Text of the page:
The Thought of Ease


by Eman Haggag

3046249118_d8a4824fd0_bEase. What a harmonious onomatopoeia – such a short, simple, relaxation-inducing… well …easy word! I have often had a recurring daydream as a child, that when things would go wrong, when life just wasn’t on my side, I would be able to curl up in a cave of goose-feathers and watch Spongebob Squarepants, all the while eating popcorn and sitting amidst a pile of Calvin and Hobbes comic books. But I now clearly know that that kind of ease is not tangible. I learned quickly that when life is hard, you just have to deal with it, right? At least, that’s what I thought, until I opened up the Quran one day and came upon this intriguing ayah: “God intends for you ease, and does not intend for you hardship” (2:185). And suddenly, just as I read that verse from Allah’s book, I became utterly confused.

Yusr (ease) seems perhaps too difficult a concept to think about. If you think about it, even thinking is hard to begin with! Thinking usually means reading a lot – books, Quran, and ahadith. Thinking means listening to the wise ones before us, watching the good and the bad from those who have experienced our plights beforehand. Thinking means restructuring our absorbed blips and bloops of knowledge into categorical data. And finally, thinking means exercising your mind to the highest epitome of performance, to systematically reflect upon those sacred (and non-sacred) texts themselves and critique the perceptions of others to arrive at our own conclusions. That is what thinking is, as Allah described: “Will they not, then, reflect on the Quran…” (4:82).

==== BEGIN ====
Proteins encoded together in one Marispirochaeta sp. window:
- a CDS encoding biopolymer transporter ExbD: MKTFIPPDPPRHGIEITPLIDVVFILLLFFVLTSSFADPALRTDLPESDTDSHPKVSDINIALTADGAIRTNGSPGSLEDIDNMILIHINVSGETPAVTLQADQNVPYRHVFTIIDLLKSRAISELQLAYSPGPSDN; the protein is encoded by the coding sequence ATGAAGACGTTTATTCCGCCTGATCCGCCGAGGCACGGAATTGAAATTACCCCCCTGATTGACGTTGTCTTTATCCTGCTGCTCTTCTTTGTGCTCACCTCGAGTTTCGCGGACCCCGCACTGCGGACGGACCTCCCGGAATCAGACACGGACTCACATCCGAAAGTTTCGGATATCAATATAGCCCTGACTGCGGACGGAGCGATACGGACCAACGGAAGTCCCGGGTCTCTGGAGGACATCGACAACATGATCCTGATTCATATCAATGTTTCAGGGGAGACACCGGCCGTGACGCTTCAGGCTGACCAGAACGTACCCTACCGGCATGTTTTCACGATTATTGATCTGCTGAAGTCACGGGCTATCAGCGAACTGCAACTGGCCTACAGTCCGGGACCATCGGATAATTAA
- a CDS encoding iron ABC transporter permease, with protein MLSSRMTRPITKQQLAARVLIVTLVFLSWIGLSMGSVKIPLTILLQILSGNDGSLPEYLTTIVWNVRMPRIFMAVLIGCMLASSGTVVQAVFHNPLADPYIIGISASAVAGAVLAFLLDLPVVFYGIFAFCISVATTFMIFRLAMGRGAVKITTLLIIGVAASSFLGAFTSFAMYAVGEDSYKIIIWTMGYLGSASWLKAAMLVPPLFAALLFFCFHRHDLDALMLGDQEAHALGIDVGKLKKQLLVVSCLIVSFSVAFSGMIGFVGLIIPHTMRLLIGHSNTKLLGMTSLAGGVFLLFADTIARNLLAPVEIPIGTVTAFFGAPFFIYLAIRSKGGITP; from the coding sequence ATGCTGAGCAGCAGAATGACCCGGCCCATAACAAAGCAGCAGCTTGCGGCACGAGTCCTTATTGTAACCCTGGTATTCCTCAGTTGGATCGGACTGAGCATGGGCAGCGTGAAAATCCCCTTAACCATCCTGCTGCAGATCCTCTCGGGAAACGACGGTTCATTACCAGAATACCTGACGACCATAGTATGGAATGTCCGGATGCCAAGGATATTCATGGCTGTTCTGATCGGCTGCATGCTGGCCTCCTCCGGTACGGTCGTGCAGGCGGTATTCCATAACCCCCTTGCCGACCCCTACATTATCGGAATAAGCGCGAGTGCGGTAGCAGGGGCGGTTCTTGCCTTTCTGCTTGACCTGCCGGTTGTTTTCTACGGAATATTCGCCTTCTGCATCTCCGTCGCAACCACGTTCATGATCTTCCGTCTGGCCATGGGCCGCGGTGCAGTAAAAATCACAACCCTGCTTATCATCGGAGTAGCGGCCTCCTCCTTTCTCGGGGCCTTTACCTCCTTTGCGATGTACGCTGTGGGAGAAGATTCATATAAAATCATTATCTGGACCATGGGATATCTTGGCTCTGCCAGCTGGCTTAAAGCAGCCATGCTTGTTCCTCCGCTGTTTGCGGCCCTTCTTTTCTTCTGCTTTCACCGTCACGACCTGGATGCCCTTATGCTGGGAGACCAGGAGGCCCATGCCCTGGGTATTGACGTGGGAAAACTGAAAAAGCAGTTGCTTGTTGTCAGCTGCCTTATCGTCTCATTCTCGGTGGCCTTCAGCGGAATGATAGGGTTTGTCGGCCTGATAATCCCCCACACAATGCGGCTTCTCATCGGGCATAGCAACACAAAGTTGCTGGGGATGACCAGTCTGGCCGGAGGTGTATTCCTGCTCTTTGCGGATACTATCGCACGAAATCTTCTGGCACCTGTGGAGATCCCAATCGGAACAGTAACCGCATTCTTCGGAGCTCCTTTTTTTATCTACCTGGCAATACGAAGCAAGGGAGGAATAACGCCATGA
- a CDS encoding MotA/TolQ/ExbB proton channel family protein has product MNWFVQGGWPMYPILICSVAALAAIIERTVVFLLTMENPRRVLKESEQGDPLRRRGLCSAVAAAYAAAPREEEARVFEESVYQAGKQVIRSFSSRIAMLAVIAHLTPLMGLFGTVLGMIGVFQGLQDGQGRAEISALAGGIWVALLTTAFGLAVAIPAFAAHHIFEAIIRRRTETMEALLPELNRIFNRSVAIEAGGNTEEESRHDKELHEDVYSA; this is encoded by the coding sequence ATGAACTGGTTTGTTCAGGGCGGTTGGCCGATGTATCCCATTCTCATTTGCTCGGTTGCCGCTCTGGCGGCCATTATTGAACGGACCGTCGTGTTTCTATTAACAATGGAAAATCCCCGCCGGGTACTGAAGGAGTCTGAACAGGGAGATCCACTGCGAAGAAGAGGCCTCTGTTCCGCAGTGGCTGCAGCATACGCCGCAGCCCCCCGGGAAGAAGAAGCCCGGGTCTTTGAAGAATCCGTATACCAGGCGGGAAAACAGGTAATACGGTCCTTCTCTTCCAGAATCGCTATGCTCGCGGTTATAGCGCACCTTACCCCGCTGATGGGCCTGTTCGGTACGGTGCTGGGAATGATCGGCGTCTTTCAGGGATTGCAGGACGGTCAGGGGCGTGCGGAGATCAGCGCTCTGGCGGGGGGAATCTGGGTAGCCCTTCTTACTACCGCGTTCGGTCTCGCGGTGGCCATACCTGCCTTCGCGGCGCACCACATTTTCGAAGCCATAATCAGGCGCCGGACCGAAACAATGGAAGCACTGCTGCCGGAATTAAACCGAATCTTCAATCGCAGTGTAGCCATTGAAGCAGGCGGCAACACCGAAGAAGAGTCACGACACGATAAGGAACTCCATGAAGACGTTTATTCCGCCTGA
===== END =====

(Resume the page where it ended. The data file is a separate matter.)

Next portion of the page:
You can see from this philosophical rollercoaster that the thought of thought is crazy in itself. So how then can we think about ease? It seems that there is a contradiction; that it is so much easier not to try so hard to understand the concept of yusr, to relax our mind and literally settle in a pile of goose-feathers. So I ask you what I have asked myself, what those before me, with me, and after me question all the time – if the Creator himself wants us to live easily, why then is life so painfully, universally difficult for all of us, Muslims and non-Muslims, female and male, east and west, old and young, animal and human?

But wait, let’s stop for a minute. That can’t be all there is. Ease can’t be that hard. Call up the courage of an honest analysis. Could it be that life is so catastrophically tooth-pulling for the inhabitants of this Earth because we are doing something wrong? Did we ever obey Allah all the time, or better yet, do we even think about what He asked us to do and why? Do you?

I’m not here to preach to you how we must obey Allah and execute that obedience by performing mechanical acts that harbor no thoughts. I’m here to ask you to think with me, to try to find an answer.